On 11th July 1859 Big Ben, the name first given to ‘The Great Bell’ of the clock tower, chimed for the very first time.
The creation of the bell was ambitious, it was the largest to have ever been made in England, and was cast by Warner and Sons of Norton near Stockton-on-Tees and transported to London in 1857. When the bell first arrived it was hung in New Palace Yard and tested daily, but a crack appeared following testing so the bell needed to be recast.
George Mears at the Whitechapel Foundry cast the second bell, 2.5 tonnes lighter than the first, which had to be winched up to the tower in an operation which took 30 hours. In October 1858 the bell was finally in place alongside the four quarter bells, which chime on the quarter hour. Big Ben rang out on 11 July 1859 for the first time but a new crack which appeared in September 1859 silenced the bell for four more years.
In 1863 a solution was found by Sir George Airy, the Astronomer Royal. The crack in the bell was stopped by removing a small square section and the bell was turned by a quarter so that a new lighter hammer would strike in a different location.
Big Ben rang continuously until the start of a new restoration project which began in 2017 and is due to be completed in 2021.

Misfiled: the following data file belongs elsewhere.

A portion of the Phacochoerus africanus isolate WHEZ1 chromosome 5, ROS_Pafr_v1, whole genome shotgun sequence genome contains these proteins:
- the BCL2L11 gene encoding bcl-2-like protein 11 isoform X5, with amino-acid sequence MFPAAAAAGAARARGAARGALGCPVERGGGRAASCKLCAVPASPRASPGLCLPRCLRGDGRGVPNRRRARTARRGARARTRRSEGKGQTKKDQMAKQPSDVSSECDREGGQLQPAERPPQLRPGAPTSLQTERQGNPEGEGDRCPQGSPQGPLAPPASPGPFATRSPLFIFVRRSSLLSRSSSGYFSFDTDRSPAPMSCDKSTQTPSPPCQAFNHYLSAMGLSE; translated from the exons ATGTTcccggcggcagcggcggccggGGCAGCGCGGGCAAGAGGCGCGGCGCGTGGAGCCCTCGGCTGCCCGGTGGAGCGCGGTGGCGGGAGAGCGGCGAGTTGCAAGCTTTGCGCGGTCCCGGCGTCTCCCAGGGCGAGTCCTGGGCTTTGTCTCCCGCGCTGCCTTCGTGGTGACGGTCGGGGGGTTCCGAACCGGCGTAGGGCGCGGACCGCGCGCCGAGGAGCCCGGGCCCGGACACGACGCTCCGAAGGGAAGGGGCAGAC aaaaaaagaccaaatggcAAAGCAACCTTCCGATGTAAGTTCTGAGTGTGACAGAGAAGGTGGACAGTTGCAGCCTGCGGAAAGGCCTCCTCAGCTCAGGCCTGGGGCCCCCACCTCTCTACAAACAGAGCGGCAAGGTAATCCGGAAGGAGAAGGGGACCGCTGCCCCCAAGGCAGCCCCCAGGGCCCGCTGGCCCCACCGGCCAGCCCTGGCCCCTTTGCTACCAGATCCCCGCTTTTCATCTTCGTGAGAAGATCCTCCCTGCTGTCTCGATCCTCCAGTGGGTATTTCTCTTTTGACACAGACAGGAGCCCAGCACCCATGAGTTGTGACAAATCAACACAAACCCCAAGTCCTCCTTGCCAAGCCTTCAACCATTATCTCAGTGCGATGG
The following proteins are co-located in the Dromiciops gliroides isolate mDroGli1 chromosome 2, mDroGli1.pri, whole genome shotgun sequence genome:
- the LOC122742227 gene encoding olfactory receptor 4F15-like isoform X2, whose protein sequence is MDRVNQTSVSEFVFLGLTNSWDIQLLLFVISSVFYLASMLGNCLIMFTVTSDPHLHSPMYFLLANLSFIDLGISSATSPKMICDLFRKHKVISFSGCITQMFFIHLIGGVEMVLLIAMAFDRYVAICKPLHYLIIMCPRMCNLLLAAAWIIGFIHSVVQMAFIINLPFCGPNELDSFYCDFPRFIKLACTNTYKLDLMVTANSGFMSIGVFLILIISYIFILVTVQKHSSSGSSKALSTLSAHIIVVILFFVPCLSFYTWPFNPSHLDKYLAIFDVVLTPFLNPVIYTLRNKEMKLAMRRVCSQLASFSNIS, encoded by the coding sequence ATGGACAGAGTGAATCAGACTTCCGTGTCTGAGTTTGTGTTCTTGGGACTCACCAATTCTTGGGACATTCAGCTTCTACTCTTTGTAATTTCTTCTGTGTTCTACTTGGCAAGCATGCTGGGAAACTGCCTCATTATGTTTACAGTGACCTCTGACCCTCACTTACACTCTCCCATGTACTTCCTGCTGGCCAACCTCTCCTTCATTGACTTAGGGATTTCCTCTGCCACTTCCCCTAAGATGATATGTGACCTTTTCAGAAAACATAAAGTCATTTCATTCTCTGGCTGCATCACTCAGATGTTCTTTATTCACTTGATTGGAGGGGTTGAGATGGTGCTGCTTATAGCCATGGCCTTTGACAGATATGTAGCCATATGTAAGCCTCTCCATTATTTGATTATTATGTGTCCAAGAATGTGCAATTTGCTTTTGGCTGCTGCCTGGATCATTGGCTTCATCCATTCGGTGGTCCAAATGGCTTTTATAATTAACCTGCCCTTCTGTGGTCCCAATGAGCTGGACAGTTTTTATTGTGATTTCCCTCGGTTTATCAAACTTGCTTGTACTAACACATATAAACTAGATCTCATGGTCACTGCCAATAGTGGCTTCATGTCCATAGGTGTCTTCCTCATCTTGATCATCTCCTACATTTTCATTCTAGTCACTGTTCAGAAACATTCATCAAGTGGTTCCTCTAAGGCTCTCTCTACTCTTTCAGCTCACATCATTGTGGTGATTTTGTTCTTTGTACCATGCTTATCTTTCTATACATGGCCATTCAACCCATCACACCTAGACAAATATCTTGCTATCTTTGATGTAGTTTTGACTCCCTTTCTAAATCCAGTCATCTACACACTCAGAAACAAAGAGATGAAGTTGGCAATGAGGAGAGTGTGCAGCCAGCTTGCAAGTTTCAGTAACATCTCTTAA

Big Ben The Largest Bell Ever Cast In England
This print, published 1857 shows the original Warner and Sons bell being tested, alongside illustrations of the four smaller bells:
“The above illustration represents “Big Ben” as suspended for the various severe tests to which the referees subjected the bell. On the left is shown the experimental clock hammer, weighing 13 Cwt., raised by machinery, and allowed to fall on the bell with a weight and force equal to one and a quarter tons.
On the right is represented ten men, whose combined power pulled “Big Ben’s” monster clapper and caused so much motions at times that the bell often struck the fixed experimental hammer.”
Image: detail of WOA 1414, BIG BEN THE LARGEST BELL EVER CAST IN ENGLAND, lithograph from the Parliamentary Art Collection
Find out more about the Elizabeth Tower conservation on the project’s webpages.
Find out more about the history of the Elizabeth Tower.